Selling to Asian markets doesn't have to involve moving operations to Asia. The process of adding customers in Asia while keeping production in the West is now faster, less costly and more reliable than ever before. In a time of global economic uncertainty, it's critical for the survival of modern manufacturers and distributors to take another look at the recent improvements in shipping and supply chains that stretch to Asia. The rewards of doing so could introduce your company to, quite literally, billions of new customers.
Some manufacturers shy away from Asia due to the added logistical hurdles or because they've seen others struggle to establish a name for themselves there. Regardless of what's gone on in the past, it's a different world now and technological capabilities in the market are accelerating. Truly, the argument for expanding into Asian markets comes down to two factors: a vastly improved supply chain and greater income growth than in the West.
Many business owners realize that Asia has 60 percent of the world's population today and that just two countries - China and India - have one third of all the people on Earth. What they may not realize is that Asian populations are growing, particularly in the Middle East and India, while Western populations continue to drop steeply. However, the real story is in purchasing power. The World Bank and The Asia Foundation project an annual growth rate of around seven percent for Asian economies through at least 2018, making it the central engine of global growth for the foreseeable future.
The Outlook on China
Some aspects of regional cultures, particularly in China, make selling to these markets a much more favorable proposition as long as you do a bit of research on what motivates buyers. For example, a larger percentage of Chinese buyers put a high priority on purchasing luxury goods, according to recent research on China from The Economist. Some estimates estimate half of the world's luxury spending will come from China in the very near future. Growth numbers for their middle classes have been enormous, and that is opening up vast reserves of disposable income.
Due to cultural pressures, goods related to social status rank highly on consumer wish lists. A related study by retail tourism specialists Global Blue found that 82 percent of Chinese travelers considered shopping to be central component of their travel plans. Indeed, Chinese tourists averaged around $2,800 per person in spending on their visits to Britain last year. That also means that Chinese shoppers will act as de facto brand advocates when they return home, inspiring demand for the Western brands that they purchased on their travels.
On a grander scale, it’s important to look at the volume of goods that Asian firms manufacture for other markets around the world. These manufacturers often have to rely on Western suppliers for parts. Studies by Spencer Stuart International revealed that the top Asian supply chain leaders and manufacturers, especially those serving Chinese markets, are constantly in search of alternate suppliers. This serves to strengthen their negotiating power and keep them up-to-date on advances in manufacturing technology.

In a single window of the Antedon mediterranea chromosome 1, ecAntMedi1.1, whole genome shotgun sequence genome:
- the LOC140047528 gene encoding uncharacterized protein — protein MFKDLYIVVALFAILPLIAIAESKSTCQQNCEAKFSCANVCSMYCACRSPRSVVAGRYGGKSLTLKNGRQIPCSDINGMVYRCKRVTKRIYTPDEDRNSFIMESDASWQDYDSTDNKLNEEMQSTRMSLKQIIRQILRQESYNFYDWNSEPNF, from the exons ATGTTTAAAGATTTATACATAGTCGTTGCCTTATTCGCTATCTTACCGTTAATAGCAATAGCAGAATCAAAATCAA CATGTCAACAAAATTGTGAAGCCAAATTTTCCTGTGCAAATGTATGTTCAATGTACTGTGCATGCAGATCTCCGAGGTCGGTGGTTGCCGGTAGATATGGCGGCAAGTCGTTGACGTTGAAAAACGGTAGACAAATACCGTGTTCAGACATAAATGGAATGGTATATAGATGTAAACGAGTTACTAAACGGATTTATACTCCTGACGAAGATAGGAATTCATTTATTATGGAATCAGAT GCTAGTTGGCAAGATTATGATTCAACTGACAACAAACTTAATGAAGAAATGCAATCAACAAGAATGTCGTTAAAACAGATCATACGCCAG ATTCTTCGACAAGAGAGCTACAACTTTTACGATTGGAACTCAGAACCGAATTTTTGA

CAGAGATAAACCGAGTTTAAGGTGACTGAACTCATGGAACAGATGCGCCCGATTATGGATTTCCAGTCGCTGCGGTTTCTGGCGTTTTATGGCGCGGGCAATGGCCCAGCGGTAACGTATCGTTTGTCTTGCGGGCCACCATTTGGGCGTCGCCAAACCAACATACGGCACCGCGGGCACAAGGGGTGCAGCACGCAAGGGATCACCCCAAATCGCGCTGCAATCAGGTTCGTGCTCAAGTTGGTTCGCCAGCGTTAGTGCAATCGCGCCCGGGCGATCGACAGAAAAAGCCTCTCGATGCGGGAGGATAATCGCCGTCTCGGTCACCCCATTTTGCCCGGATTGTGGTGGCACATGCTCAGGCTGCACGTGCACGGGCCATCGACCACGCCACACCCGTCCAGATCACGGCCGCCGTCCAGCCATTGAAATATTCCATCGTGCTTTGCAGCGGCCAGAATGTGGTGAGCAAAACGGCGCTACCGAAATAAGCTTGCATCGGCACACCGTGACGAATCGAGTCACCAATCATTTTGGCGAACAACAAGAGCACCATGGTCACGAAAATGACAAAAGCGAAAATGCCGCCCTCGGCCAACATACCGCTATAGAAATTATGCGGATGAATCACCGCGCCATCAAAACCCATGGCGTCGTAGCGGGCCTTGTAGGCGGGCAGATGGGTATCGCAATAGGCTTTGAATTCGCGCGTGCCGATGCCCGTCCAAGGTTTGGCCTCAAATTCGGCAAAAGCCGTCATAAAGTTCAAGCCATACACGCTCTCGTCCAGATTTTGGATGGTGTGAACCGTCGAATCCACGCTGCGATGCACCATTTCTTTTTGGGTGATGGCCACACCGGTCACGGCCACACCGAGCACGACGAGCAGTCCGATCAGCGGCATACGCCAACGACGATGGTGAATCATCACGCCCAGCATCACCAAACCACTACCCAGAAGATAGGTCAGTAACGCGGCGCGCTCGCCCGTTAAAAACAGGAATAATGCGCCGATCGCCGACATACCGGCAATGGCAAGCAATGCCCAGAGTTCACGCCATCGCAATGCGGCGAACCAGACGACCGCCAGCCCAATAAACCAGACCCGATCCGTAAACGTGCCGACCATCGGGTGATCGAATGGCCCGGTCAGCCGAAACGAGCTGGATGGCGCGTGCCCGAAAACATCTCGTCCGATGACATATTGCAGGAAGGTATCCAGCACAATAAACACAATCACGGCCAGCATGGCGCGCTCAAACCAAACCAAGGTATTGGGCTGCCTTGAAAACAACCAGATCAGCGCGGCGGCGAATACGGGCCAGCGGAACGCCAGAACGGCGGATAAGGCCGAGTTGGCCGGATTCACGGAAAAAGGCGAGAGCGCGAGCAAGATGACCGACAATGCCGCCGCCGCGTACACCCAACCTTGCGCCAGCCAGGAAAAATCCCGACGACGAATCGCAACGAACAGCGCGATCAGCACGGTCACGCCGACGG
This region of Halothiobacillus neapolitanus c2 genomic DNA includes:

India in the Coming Decade
India is the other vast and rapidly growing consumer market, with a middle class that is on schedule to expand by 10 fold over the coming decade according to research by McKinsey & Company. From the 12th largest consumer market today, India will grow to be the fifth largest over the next few years.
McKinsey's report concluded: "Businesses that can meet the needs of India's aspiring middle class, keep price points low to reflect the realities of Indian incomes, build brand loyalty in new consumers, and adapt to a fast changing market environment will find substantial rewards in India's rapidly growing consumer market."
Best Entry Points into Asian Markets
There is no need to wait for a future middle class. Positioning to capture future markets can begin with exploring mature markets in other regional centers, particularly in Southeast Asian urban centers. Thriving Asian markets that have had the most time to adapt to Western business practices include those in Singapore, Hong Kong, the Philippines, Vietnam and Thailand. These are also regional marketplaces where English speakers are plentiful, and there is also the reliable support of thriving expat communities.
These are the regions that tend to provide an easier approach for Western companies just beginning to explore new buyer relations in Asian markets. Supply Chain Quarterly summed up the collective experience of many manufacturers and distributors who have been successful in Asia over the past few years in saying, "the infrastructure differences in Asian countries have made it necessary for companies to experiment with alternate routes to market. Markets like Japan, South Korea, and Singapore, with their well-planned cities and superior infrastructure that allow for economies of scale, operate in a completely modern trade environment."
The Asian Century
The media has proclaimed that our age since the Millennium should be known as "The Asian Century". That's reasonable considering population projections and the economic growth of the middle class across the continent. What role will your company play and what cultural impact will it have in the Asian Century ahead? There will be only one way to find out: expanding your reach into wealthy Asian markets.
For additional information on ways to help your manufacturing business grow and thrive, contact the tax and consulting professionals at Goldin Peiser & Peiser, LLP.
Note: This content is accurate as of the date published above and is subject to change. Please seek professional advice before acting on any matter contained in this article.